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Lightening The Marine Corps


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#1 shep854

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Posted 24 March 2020 - 0951 AM

https://www.military...pM5gK5q_Yv_w6tE

 

This is one of a number of articles I've seen regarding trimming the Corps down and redefining the mission.  

My perception is that there is a faction sees the present Marine Corps as being too heavy, and too vulnerable, in essence a second army prepared for an outdated mission; opposed amphibious assault.

The 'new' mission seems to be short-duration 'raids', quickly establishing a temporary base, performing assigned strikes, then quickly withdrawing.

Either direction has its risks, but the new ideas will also help make the Marine Corps more distinct from the Army, helping to justify its mission and existence.


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#2 JasonJ

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Posted 24 March 2020 - 1027 AM

Cutting out the tanks seems reasonable enough. Cutting the Viper attack heli units seems a bit much though but I guess F-35B is to generally take that role. If any Vipers become availble for sale, JGSDF might take keen interest in them. A bit surprised to see even a tilt-rotor unit get put on the cutting board though. Getting more anti-ship missiles seems a natural and good idea.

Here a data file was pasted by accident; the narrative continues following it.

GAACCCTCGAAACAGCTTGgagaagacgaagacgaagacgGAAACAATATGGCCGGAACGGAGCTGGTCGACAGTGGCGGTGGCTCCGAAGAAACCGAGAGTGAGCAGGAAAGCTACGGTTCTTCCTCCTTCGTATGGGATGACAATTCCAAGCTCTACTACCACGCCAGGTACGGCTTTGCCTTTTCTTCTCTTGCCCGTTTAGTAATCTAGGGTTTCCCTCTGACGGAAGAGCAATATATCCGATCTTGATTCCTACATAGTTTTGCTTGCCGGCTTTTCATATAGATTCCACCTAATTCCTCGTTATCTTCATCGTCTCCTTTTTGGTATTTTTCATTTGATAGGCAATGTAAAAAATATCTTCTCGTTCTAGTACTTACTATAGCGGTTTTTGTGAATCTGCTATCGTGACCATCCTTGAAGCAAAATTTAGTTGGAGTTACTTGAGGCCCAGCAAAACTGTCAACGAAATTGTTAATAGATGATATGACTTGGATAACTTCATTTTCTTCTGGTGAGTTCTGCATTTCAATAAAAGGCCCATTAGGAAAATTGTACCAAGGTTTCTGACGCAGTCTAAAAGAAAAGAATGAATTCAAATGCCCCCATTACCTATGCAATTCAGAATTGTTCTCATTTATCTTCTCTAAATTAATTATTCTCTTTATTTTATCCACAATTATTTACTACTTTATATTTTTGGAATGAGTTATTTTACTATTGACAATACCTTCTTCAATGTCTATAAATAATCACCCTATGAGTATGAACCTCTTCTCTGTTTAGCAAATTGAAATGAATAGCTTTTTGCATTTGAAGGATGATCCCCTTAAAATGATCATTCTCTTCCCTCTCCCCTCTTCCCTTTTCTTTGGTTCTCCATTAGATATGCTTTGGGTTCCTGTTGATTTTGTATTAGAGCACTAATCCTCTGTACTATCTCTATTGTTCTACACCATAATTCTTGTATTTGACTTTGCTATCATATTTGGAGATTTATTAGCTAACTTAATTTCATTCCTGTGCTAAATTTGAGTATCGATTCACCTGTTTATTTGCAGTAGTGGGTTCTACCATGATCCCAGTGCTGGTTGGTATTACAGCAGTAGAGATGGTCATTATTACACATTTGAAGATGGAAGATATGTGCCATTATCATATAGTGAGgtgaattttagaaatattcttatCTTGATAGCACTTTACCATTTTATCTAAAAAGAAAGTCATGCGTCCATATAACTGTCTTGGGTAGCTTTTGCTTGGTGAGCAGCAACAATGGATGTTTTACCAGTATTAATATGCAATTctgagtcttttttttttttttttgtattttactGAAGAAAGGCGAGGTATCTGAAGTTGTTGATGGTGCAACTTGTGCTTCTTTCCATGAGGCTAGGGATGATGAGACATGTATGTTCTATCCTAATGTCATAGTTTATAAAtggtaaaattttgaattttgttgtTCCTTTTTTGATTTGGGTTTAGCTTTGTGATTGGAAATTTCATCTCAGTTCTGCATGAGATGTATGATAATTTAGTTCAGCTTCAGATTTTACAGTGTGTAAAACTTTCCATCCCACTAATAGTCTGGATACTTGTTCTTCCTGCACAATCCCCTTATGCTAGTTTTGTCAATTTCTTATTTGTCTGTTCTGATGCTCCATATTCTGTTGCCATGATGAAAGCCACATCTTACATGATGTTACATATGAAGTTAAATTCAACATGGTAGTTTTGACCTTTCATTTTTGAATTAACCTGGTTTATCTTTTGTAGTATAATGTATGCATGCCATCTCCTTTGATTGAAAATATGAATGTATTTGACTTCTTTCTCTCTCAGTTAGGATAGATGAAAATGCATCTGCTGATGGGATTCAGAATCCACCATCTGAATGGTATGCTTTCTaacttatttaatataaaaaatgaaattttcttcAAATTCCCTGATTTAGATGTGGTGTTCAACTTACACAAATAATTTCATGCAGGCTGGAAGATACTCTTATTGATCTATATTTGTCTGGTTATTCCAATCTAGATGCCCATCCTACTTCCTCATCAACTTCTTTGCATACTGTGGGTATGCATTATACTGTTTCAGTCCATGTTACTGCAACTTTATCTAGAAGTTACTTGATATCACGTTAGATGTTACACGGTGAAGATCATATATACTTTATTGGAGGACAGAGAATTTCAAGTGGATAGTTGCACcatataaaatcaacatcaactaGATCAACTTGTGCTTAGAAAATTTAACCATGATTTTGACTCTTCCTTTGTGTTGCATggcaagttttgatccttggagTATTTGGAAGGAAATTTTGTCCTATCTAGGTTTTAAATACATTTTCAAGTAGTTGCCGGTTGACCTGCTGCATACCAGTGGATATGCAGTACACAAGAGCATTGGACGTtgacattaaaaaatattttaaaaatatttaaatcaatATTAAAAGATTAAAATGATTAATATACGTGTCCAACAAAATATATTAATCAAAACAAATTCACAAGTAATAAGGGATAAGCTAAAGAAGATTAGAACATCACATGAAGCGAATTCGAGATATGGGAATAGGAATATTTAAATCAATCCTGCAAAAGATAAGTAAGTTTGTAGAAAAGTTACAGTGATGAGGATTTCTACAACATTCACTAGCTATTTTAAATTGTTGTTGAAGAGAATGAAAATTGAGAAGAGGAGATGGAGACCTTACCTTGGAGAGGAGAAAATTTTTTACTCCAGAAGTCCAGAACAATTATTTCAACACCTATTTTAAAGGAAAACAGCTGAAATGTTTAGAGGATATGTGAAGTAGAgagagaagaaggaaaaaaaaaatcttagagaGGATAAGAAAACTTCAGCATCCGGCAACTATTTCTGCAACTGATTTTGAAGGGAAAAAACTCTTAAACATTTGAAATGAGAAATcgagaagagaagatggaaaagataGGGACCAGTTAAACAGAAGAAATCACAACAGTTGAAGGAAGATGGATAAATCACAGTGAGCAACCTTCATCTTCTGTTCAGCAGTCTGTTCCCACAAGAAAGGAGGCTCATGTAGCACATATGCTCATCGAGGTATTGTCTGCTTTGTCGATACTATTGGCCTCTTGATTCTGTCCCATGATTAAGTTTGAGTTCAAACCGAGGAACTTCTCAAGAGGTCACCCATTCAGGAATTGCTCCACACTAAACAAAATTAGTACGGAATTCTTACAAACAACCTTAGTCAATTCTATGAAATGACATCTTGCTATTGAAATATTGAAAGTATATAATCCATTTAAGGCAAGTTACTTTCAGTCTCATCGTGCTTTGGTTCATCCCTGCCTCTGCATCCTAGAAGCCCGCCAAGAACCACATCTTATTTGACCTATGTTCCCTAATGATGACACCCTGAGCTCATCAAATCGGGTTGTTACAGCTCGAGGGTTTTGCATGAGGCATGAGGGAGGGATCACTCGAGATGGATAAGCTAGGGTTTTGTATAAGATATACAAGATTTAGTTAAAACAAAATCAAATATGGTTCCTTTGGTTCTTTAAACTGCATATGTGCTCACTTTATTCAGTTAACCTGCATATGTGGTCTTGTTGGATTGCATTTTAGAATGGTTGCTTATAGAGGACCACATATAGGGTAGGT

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#3 shep854

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Posted 24 March 2020 - 1039 AM

It seems to go back to the classic marine mission (aside from suppressing mutiny, that is :P ) of being a maritime raiding force as an extension of naval objectives.  Still heavier than the hit-and-run units such as the Royal Marines, but not a second lumbering army with different uniforms


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#4 JWB

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Posted 24 March 2020 - 1145 AM

If they go too far the Marines will become a heavier version of the SEALs but without being able to parachute into a battlespace.


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#5 shep854

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Posted 24 March 2020 - 1200 PM